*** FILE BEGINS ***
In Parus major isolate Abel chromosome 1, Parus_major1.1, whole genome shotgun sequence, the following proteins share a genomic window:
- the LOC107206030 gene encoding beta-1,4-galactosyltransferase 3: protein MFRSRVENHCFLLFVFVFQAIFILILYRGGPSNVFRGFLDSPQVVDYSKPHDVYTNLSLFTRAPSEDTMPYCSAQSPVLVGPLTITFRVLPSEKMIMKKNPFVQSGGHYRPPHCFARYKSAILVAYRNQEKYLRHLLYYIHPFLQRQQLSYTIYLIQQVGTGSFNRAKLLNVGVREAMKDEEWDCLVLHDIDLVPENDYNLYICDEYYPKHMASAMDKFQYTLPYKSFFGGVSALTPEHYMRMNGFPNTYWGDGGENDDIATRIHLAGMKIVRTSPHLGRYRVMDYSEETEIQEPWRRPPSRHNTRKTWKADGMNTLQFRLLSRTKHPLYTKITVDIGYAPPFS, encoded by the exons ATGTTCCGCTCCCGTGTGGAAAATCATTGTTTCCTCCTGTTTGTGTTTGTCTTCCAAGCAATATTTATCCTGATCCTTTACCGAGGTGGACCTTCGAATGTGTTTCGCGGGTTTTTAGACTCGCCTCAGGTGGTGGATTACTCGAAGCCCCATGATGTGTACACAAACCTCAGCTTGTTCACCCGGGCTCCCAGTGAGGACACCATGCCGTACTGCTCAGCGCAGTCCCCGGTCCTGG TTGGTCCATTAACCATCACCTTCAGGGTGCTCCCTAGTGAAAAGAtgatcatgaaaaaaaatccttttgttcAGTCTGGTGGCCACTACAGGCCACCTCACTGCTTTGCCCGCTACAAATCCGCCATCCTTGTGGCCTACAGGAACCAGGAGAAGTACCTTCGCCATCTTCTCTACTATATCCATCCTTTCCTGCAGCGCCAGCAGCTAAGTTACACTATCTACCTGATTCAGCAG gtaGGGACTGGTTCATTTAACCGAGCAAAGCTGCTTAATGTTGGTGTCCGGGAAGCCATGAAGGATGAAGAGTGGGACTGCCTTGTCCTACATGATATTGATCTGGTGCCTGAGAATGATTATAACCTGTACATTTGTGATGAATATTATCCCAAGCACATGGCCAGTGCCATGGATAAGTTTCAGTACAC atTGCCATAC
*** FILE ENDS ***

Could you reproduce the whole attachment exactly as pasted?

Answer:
In Parus major isolate Abel chromosome 1, Parus_major1.1, whole genome shotgun sequence, the following proteins share a genomic window:
- the LOC107206030 gene encoding beta-1,4-galactosyltransferase 3: protein MFRSRVENHCFLLFVFVFQAIFILILYRGGPSNVFRGFLDSPQVVDYSKPHDVYTNLSLFTRAPSEDTMPYCSAQSPVLVGPLTITFRVLPSEKMIMKKNPFVQSGGHYRPPHCFARYKSAILVAYRNQEKYLRHLLYYIHPFLQRQQLSYTIYLIQQVGTGSFNRAKLLNVGVREAMKDEEWDCLVLHDIDLVPENDYNLYICDEYYPKHMASAMDKFQYTLPYKSFFGGVSALTPEHYMRMNGFPNTYWGDGGENDDIATRIHLAGMKIVRTSPHLGRYRVMDYSEETEIQEPWRRPPSRHNTRKTWKADGMNTLQFRLLSRTKHPLYTKITVDIGYAPPFS, encoded by the exons ATGTTCCGCTCCCGTGTGGAAAATCATTGTTTCCTCCTGTTTGTGTTTGTCTTCCAAGCAATATTTATCCTGATCCTTTACCGAGGTGGACCTTCGAATGTGTTTCGCGGGTTTTTAGACTCGCCTCAGGTGGTGGATTACTCGAAGCCCCATGATGTGTACACAAACCTCAGCTTGTTCACCCGGGCTCCCAGTGAGGACACCATGCCGTACTGCTCAGCGCAGTCCCCGGTCCTGG TTGGTCCATTAACCATCACCTTCAGGGTGCTCCCTAGTGAAAAGAtgatcatgaaaaaaaatccttttgttcAGTCTGGTGGCCACTACAGGCCACCTCACTGCTTTGCCCGCTACAAATCCGCCATCCTTGTGGCCTACAGGAACCAGGAGAAGTACCTTCGCCATCTTCTCTACTATATCCATCCTTTCCTGCAGCGCCAGCAGCTAAGTTACACTATCTACCTGATTCAGCAG gtaGGGACTGGTTCATTTAACCGAGCAAAGCTGCTTAATGTTGGTGTCCGGGAAGCCATGAAGGATGAAGAGTGGGACTGCCTTGTCCTACATGATATTGATCTGGTGCCTGAGAATGATTATAACCTGTACATTTGTGATGAATATTATCCCAAGCACATGGCCAGTGCCATGGATAAGTTTCAGTACAC atTGCCATAC